Limits...
The Biokinetic Spectrum for Temperature.

Corkrey R, McMeekin TA, Bowman JP, Ratkowsky DA, Olley J, Ross T - PLoS ONE (2016)

Bottom Line: We found another peak at 67°C and a steady decline in maximum rates thereafter.We used a thermodynamic model to recover the Δ-shape, suggesting that the growth rate limits arise from a trade-off between activity and stability of proteins.The spectrum provides underpinning principles that will find utility in models concerned with the thermal responses of biological processes.

View Article: PubMed Central - PubMed

Affiliation: Tasmanian Institute of Agriculture / School of Land and Food, University of Tasmania, Hobart, Tasmania, Australia.

ABSTRACT
We identify and describe the distribution of temperature-dependent specific growth rates for life on Earth, which we term the biokinetic spectrum for temperature. The spectrum has the potential to provide for more robust modeling in thermal ecology since any conclusions derived from it will be based on observed data rather than using theoretical assumptions. It may also provide constraints for systems biology model predictions and provide insights in physiology. The spectrum has a Δ-shape with a sharp peak at around 42°C. At higher temperatures up to 60°C there was a gap of attenuated growth rates. We found another peak at 67°C and a steady decline in maximum rates thereafter. By using Bayesian quantile regression to summarise and explore the data we were able to conclude that the gap represented an actual biological transition between mesophiles and thermophiles that we term the Mesophile-Thermophile Gap (MTG). We have not identified any organism that grows above the maximum rate of the spectrum. We used a thermodynamic model to recover the Δ-shape, suggesting that the growth rate limits arise from a trade-off between activity and stability of proteins. The spectrum provides underpinning principles that will find utility in models concerned with the thermal responses of biological processes.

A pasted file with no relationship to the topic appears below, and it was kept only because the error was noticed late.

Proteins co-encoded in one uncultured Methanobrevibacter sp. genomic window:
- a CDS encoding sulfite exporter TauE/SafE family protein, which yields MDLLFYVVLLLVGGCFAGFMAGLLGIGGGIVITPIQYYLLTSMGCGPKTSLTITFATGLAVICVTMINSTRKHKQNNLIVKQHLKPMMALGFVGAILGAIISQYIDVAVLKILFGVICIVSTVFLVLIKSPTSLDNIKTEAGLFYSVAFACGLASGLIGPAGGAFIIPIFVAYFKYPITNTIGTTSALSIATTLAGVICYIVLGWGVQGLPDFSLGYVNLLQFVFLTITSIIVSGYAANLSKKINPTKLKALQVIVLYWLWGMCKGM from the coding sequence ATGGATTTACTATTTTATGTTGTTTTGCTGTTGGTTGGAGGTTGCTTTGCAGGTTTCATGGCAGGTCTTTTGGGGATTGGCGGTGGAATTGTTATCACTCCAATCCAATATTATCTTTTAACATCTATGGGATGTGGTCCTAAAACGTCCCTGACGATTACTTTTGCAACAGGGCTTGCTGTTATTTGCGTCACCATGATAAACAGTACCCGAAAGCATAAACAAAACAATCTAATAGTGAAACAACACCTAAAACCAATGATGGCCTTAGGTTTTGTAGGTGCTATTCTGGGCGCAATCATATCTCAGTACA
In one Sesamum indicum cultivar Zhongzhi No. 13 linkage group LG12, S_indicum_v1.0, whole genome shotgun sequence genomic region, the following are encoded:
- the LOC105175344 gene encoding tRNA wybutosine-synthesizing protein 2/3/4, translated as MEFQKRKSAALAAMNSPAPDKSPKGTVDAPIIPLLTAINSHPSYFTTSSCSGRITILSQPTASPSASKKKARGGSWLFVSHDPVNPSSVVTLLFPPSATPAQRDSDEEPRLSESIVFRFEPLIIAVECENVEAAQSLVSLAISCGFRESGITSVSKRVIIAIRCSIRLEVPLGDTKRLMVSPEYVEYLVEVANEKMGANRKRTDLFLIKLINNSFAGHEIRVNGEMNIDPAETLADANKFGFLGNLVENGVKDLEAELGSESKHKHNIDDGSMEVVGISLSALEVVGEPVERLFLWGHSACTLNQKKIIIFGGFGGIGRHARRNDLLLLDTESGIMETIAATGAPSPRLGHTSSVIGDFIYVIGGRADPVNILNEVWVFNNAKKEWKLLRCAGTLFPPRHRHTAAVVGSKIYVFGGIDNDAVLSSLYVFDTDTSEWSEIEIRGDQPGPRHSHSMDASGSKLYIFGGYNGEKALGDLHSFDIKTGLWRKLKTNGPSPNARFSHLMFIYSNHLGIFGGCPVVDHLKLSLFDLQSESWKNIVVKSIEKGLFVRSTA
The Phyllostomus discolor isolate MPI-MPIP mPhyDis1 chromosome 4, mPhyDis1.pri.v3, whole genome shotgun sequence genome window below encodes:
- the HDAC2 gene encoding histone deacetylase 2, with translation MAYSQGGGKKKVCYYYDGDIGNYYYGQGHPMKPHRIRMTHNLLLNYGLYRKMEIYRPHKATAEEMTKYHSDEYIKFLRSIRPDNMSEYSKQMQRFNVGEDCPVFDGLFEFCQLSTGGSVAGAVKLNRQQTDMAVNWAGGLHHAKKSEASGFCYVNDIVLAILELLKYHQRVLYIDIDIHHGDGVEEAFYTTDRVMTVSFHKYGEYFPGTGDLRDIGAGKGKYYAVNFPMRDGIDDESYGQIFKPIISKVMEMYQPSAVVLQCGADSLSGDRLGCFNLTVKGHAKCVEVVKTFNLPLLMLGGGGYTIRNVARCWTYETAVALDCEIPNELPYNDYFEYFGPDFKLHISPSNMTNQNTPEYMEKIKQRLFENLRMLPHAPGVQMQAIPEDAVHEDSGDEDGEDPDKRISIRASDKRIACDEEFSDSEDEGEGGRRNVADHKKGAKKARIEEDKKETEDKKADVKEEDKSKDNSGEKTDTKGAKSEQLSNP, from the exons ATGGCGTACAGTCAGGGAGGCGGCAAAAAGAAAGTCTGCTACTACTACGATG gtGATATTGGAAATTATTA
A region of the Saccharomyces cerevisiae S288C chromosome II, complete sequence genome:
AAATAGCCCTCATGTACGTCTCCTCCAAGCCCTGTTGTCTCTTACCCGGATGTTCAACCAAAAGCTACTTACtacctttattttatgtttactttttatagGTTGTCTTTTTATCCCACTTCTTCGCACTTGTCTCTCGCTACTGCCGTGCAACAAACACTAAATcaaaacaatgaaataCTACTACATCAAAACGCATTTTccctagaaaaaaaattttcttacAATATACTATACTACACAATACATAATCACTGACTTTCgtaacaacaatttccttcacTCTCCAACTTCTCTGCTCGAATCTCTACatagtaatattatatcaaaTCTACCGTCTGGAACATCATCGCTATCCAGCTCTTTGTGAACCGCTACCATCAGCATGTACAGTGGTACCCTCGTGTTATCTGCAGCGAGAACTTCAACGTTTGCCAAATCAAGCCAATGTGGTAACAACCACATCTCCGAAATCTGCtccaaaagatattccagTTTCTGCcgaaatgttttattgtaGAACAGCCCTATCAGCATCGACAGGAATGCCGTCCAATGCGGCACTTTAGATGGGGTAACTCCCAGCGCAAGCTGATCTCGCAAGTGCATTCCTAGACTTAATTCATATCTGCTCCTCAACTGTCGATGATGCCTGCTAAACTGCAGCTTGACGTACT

No MeSH data available.


Related in: MedlinePlus

Predicted spectra and observed data.Shaded areas are the predicted limits for the quantiles 50, 60, 70, 80, 90, 92.5, 95, 97.5 generated by the thermodynamic model and assuming smooth trends in the thermodynamic parameters. The observed data are indicated by black dots. The upper plot (a) is for smoothed parameters with df = 5 and the lower plot (b) is for df = 10.